Polly want a cracker? Do you really know what you are doing? Or are you just repeating what some one else said…with no understanding at all?
One of the worst things to encounter in any line of work or hobby are those that can memorize things and repeat, but are seemingly incapable of independent thought or critical thought. Going to school, we all encountered those that could memorize everything and do well on the exams that just required memorization and nothing else. And then you ask those same people the simple question of “why” and their brain grinds to a halt.
I had a recent experience with an enthusiast that would continue to protest that he 100% understood what he was doing as well as the fundamentals of calibration and with every additional thing that came out of his mouth, the opposite became even more and more apparent and he looked ever the more foolish. I tell him something in simple terms and his response is to do the opposite of what I explained to him. And he was completely oblivious to what he was doing. In the comic book world, I could call him some Bizarro version of a person.
“I understand my fundamentals, but I don’t see how a wrong contrast setting can affect my color and tint.” Well, if you really understood the fundamentals, you would not be saying something like that. The black and white part of the TV is the foundation of the image. Contrast is part of this world. If the black and white material is not neutral, thus devoid of color, this will affect the color overlay which is the color and tint part of the display. Now tell me again about how you know your fundamentals, you just got 2+2=4 wrong.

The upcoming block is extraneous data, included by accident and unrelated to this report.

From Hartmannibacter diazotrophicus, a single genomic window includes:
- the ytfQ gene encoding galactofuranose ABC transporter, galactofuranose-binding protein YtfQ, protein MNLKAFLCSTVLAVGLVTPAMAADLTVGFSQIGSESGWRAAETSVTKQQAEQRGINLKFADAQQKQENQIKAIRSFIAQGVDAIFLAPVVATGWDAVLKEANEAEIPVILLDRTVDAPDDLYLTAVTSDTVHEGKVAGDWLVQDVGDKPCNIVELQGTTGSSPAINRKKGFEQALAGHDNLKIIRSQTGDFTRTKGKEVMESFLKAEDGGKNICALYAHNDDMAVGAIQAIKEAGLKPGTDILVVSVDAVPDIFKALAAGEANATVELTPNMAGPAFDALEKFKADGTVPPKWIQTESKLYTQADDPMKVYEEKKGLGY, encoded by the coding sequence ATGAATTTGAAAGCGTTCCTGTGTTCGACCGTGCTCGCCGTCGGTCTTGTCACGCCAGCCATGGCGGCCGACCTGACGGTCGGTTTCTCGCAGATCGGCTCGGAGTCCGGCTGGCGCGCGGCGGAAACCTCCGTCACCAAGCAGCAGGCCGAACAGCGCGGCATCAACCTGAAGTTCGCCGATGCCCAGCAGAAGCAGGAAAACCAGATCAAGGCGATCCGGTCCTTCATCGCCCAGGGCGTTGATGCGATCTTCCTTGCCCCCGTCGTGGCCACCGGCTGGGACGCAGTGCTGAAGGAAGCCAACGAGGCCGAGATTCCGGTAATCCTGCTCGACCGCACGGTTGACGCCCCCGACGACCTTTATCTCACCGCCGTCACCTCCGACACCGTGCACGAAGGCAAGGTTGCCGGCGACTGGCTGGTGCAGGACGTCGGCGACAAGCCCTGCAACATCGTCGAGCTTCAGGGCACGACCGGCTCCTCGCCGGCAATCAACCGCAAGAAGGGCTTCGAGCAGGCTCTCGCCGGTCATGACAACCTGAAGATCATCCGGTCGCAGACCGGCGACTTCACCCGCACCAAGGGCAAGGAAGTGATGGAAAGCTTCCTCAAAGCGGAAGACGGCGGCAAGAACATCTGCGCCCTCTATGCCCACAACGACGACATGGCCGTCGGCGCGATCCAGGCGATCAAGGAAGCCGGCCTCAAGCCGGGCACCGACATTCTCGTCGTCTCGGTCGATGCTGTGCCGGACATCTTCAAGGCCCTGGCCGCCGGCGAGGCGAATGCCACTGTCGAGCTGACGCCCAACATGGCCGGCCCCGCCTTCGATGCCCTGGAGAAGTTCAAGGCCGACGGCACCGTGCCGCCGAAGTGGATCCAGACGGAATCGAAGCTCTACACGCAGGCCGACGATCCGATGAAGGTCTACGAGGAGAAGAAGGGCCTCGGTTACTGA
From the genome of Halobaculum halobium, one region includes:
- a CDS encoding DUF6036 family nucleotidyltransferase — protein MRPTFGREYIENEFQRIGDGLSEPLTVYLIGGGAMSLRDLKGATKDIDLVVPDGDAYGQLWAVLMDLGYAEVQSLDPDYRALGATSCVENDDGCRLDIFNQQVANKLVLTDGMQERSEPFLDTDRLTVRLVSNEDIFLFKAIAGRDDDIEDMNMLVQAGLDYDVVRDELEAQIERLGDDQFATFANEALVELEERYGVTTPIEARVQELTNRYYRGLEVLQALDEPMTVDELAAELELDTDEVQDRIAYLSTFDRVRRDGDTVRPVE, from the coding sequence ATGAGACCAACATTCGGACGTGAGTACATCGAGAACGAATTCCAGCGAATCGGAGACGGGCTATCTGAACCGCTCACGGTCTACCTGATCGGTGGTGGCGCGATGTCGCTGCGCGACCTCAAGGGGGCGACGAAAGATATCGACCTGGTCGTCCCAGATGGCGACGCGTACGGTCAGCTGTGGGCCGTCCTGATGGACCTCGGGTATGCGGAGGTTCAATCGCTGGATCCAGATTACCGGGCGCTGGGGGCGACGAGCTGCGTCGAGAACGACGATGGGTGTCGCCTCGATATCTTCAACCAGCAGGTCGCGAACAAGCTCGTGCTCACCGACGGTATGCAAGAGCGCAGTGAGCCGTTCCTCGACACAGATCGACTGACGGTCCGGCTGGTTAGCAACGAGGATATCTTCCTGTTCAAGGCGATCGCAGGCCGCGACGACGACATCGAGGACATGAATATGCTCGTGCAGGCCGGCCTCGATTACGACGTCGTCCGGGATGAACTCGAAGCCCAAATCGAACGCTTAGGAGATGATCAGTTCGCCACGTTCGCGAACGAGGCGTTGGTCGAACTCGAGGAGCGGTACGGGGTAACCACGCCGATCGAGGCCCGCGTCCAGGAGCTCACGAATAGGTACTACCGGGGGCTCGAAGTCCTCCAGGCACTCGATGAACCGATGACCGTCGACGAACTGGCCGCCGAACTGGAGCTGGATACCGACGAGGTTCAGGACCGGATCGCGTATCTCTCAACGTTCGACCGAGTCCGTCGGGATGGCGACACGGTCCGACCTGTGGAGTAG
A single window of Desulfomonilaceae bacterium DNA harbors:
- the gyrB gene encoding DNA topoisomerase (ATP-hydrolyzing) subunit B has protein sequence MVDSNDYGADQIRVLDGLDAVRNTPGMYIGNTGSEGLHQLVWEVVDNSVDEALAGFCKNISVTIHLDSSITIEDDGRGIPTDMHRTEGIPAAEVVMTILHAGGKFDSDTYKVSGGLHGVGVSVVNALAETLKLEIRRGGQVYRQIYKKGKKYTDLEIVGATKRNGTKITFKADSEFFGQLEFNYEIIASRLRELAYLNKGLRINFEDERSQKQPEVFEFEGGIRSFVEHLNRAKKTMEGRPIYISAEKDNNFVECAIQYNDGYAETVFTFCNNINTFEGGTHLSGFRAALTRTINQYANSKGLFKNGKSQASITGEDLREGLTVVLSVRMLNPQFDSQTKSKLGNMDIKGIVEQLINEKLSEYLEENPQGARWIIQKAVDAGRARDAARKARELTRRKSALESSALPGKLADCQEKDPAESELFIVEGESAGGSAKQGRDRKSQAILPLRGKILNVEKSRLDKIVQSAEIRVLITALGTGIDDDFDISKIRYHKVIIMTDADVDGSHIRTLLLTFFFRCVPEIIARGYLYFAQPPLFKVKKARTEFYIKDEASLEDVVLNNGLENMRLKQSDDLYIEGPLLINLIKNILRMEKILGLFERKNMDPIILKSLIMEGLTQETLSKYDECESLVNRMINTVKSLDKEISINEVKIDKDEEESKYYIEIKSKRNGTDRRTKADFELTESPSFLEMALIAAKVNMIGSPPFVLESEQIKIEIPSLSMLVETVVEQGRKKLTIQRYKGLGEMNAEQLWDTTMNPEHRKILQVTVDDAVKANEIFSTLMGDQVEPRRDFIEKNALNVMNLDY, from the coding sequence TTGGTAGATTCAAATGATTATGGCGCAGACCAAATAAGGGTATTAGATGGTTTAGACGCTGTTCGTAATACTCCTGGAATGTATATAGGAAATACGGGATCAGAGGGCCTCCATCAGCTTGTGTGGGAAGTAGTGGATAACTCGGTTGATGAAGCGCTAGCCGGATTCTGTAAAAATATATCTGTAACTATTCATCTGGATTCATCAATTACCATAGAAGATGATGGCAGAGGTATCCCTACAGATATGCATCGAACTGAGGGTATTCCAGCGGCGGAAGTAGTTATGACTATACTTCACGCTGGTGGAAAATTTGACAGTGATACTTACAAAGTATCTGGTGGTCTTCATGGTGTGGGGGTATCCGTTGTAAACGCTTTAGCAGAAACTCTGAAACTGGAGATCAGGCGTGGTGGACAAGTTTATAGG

Do not press the button that says “Do Not Press.” Simple and straight forward enough and yet he would literally tell me that I just told him that he should be pressing that button. “Sigh.” The tragedy here is that he isn’t going to learn anything new because he “already understands” what he is doing. This gets me thinking about how many more people are out there in our calibration hobby that just seem incapable of critical thinking. They can completely parrot everything they read, about the “how to” part of calibration, but nothing on the why part of the equation which is ultimately even more important. Without the understanding part, they cannot really know if they even have the right answer. Is that actually what a calibrated image actually looks like? It has to be because the numbers say it is and the numbers are all knowing and will never fail us.
Understanding is so important because it helps us get out of situations when the TV does not behave as the text book says. The written tutorials just cover all the topics as if everything were an exact science and in the world of calibration, this is more rare than people might think.
The 10 steps in the calibration process are not a series of steps that are equally weighted in terms of importance. Some elements far outweigh others in this list. Without that understanding, enthusiasts often end up putting far too much weight or importance on things that just don’t matter as much. And because they can’t get some of those more minor elements perfect, they often get dejected and and label their image with silly superlatives like “unwatchable.” But the lack of understanding also means that they could be hit on the head with a correct image and they wouldn’t know it. It’s all about the graphs and not about the pictures at all.
Parrots are not just in the enthusiast world. They also are on the professional side of things as the second part of this article continues here. (Part Two)